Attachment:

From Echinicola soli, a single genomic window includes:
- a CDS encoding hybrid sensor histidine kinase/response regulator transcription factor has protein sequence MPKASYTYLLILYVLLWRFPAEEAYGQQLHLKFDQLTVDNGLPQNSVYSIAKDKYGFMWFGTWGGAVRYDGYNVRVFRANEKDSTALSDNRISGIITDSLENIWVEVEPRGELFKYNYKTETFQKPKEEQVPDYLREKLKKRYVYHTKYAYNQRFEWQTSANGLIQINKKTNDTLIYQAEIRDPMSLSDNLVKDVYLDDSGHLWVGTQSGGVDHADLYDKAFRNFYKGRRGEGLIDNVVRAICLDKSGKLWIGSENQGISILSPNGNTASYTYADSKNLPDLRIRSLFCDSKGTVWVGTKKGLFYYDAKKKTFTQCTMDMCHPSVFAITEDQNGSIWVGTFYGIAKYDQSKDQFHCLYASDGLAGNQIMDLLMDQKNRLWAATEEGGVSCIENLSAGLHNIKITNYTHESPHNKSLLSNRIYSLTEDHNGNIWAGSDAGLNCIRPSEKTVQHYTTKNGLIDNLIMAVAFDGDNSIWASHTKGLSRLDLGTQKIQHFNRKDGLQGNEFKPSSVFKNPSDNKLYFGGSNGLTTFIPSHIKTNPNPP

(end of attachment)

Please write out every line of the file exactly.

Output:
From Echinicola soli, a single genomic window includes:
- a CDS encoding hybrid sensor histidine kinase/response regulator transcription factor has protein sequence MPKASYTYLLILYVLLWRFPAEEAYGQQLHLKFDQLTVDNGLPQNSVYSIAKDKYGFMWFGTWGGAVRYDGYNVRVFRANEKDSTALSDNRISGIITDSLENIWVEVEPRGELFKYNYKTETFQKPKEEQVPDYLREKLKKRYVYHTKYAYNQRFEWQTSANGLIQINKKTNDTLIYQAEIRDPMSLSDNLVKDVYLDDSGHLWVGTQSGGVDHADLYDKAFRNFYKGRRGEGLIDNVVRAICLDKSGKLWIGSENQGISILSPNGNTASYTYADSKNLPDLRIRSLFCDSKGTVWVGTKKGLFYYDAKKKTFTQCTMDMCHPSVFAITEDQNGSIWVGTFYGIAKYDQSKDQFHCLYASDGLAGNQIMDLLMDQKNRLWAATEEGGVSCIENLSAGLHNIKITNYTHESPHNKSLLSNRIYSLTEDHNGNIWAGSDAGLNCIRPSEKTVQHYTTKNGLIDNLIMAVAFDGDNSIWASHTKGLSRLDLGTQKIQHFNRKDGLQGNEFKPSSVFKNPSDNKLYFGGSNGLTTFIPSHIKTNPNPP